Taylor also manufactures their GS Minis, a line of small-scale guitars, in Mexico. These are perfect for travel or as an instrument for children. The Academy Series is another popular Mexican made line that offers the signature Taylor tone and playability at an affordable price range.
The Mexican plant currently employs around 500 people. One thing to note about this factory is that it’s approximately 1 hour from the U.S. facility. This allows the top brass at Taylor to keep things running smoothly at both locations.
Differences Between American Made Guitars and Mexican Made Guitars
You may be wondering, what is the difference between American-made Taylor Guitars and Mexican-made Taylors?
One of the main differences is that the American made guitars have all solid wood construction. Mexican-made Taylor guitars feature a solid wood top, but the sides and back of the body are constructed by using layered wood.
The fit and finish is a little better on an American made instrument. The processes and materials used are a little more upscale when it comes to the inlays and bindings on these guitars.
American Taylors also typically come with a hard-shell case, whereas the Mexican made instruments get a soft case. The hard-shell case will better protect your investment. Speaking of investments, the American models also tend to retain their resale value better.
Taylor often uses patented V-class bracing for their guitars that come out of their USA factory. Those made in the Mexican plant mostly have classic X bracing. While both methods are solid ways of constructing a guitar, the V brace method makes for a stronger body that should last for a lifetime.
It’s worth mentioning that both locations have a high reputation for building world-class guitars. Quality control is fantastic in both the Tecate and El Cajon factories.
Why Manufacturing Locations Matter
American made guitars are often considered to be some of the best in the world. Japan and Korea are also known for their high-quality instruments.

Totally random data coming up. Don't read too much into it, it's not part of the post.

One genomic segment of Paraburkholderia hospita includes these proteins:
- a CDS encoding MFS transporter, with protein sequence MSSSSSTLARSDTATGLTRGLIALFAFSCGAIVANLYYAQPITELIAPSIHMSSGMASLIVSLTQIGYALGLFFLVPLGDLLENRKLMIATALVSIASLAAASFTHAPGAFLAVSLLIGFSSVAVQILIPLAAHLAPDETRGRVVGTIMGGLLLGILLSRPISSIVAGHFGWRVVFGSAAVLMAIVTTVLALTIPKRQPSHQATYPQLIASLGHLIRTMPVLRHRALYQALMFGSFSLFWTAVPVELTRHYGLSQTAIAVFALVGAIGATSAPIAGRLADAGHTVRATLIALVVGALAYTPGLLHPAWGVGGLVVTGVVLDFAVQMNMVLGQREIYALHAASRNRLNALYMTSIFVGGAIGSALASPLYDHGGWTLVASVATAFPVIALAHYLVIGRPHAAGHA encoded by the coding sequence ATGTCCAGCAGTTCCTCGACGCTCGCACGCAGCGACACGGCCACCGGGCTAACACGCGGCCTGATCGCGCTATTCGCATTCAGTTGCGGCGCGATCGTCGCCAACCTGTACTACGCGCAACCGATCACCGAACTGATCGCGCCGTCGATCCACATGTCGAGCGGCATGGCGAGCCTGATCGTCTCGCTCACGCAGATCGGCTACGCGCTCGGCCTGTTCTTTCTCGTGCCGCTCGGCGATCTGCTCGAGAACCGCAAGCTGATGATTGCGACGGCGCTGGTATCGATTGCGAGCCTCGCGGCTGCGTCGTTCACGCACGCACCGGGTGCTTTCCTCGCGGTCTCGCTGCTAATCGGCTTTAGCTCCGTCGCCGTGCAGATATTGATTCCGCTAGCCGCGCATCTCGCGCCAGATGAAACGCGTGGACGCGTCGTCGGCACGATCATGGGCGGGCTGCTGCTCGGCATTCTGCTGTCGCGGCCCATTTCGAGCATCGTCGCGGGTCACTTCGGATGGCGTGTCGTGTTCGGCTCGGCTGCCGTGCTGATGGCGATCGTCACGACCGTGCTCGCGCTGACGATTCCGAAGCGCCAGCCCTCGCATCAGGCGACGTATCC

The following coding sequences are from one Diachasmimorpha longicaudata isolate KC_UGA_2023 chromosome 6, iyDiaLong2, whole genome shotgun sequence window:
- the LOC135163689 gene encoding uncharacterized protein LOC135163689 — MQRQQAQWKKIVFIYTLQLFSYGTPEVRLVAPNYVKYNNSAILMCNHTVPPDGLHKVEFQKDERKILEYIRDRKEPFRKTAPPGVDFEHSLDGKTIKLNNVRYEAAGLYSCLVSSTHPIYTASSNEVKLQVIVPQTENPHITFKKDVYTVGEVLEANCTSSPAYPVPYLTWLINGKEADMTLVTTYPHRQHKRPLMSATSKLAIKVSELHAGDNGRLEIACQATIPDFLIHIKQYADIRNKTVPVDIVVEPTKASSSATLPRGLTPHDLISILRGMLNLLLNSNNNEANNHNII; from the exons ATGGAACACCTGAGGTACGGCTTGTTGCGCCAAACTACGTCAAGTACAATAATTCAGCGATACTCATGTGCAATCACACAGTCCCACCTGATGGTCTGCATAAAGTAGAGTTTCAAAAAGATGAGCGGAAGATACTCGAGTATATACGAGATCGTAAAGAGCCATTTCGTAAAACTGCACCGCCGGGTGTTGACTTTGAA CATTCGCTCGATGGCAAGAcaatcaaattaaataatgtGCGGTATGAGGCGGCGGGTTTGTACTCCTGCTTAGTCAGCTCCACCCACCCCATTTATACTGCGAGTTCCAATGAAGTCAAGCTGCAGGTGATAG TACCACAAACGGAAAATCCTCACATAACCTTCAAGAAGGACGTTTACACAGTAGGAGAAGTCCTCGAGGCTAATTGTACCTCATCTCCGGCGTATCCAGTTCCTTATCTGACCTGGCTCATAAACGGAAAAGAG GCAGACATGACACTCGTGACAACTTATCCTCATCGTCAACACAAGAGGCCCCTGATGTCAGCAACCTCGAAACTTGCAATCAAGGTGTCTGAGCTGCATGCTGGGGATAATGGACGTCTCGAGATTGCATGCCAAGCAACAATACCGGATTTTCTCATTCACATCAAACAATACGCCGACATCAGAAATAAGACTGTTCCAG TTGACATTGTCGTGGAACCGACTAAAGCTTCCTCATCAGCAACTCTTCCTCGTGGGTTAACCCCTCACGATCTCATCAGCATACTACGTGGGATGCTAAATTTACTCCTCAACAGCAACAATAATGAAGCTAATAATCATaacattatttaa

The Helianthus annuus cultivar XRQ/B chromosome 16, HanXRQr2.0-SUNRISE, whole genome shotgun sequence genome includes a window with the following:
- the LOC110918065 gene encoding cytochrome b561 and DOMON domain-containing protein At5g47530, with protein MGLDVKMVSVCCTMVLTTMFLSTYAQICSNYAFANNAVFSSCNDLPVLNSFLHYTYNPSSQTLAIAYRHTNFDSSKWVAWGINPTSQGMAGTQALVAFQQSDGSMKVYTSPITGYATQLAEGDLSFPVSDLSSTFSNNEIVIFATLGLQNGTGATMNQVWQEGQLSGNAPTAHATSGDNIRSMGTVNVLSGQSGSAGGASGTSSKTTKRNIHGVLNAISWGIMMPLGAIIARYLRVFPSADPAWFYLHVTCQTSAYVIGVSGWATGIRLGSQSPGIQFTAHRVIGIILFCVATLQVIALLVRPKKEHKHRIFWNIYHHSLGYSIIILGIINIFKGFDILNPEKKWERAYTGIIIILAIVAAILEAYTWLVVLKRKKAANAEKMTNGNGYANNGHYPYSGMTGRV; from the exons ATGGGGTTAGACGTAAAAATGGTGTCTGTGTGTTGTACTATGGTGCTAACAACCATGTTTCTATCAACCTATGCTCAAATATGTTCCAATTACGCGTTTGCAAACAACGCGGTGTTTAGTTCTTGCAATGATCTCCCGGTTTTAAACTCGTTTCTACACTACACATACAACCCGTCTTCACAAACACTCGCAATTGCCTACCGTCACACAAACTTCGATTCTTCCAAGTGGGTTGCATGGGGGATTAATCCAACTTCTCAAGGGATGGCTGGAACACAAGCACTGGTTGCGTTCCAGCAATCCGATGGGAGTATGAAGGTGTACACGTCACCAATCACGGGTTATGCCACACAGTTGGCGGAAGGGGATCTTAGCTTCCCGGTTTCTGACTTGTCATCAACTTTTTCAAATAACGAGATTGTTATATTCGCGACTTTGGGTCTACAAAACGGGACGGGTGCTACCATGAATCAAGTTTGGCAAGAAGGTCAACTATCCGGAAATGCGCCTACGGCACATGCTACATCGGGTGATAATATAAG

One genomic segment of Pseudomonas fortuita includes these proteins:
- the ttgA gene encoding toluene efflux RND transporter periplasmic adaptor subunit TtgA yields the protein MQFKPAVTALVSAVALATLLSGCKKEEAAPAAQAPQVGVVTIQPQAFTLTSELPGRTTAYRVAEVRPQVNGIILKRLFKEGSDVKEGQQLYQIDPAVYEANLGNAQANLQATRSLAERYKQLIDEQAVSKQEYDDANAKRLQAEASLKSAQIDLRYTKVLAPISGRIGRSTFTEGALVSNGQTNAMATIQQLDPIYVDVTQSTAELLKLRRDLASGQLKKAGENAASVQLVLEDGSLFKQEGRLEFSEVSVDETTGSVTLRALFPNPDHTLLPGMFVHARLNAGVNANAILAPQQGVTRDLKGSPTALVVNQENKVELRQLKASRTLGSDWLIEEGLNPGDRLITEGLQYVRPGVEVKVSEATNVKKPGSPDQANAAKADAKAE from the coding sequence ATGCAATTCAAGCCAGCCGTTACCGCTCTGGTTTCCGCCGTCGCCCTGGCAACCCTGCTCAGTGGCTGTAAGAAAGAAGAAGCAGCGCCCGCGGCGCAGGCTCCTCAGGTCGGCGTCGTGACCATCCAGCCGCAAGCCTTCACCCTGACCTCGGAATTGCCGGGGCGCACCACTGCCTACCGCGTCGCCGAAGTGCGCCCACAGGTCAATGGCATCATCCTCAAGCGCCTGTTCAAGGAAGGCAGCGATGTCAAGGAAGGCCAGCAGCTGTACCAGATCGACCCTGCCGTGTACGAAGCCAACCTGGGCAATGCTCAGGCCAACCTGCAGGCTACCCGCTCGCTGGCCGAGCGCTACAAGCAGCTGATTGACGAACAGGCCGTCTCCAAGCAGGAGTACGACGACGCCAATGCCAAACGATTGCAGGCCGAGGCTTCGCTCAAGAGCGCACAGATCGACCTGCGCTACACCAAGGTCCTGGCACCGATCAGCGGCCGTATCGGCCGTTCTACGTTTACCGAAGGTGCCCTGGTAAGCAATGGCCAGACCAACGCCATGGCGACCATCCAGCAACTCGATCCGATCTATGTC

A large number of guitars are also built in Mexico, China and Indonesia, as well, though these countries primarily produce budget to intermediate-level guitars. These are generalizations, however, and there are a number of exceptions to these rules.
The United States, Japan and several European countries are known for having some of the best luthiers in the world, hence the high-quality guitars at the higher price ranges.
Many of the guitars in other nations are simply mass produced by machinery and unskilled laborers. This is very cost effective and a good way to make affordable instruments, but naturally, the quality will suffer to varying degrees.
Sometimes, guitar companies pick a location based on the availability of natural resources. It can be more cost effective to build guitars where there’s already a good supply of popular tone woods such as mahogany, rosewood or spruce.
One main concern is the sustainability of wood sources and whether or not the harvesting process is affecting the environment.
Another concern to consider is whether or not the workers in another country are receiving a fair and livable wage. There’s no need to be concerned when purchasing a Taylor Guitar, as their Mexican factory has a good reputation for treating their workers well while maintaining excellent quality control.
Taylor is an environmentally friendly company that understands their responsibility when it comes to harvesting wood. They strive to be more directly involved with where they source their woods from.
In 2014, they were given the Award for Corporate Excellence by the U.S. State Department for their work with Cameroon where they co-own an ebony mill.
About the Author
Gustavo is a music teacher and classical guitar player from Brazil, currently residing in Dublin, Ireland. He holds a graduate degree in Classical Guitar Performance from the Federal University of Pelotas. In 2020, Gustavo successfully completed a Master's degree in Sound Engineering from the Academy of Sound in Ireland.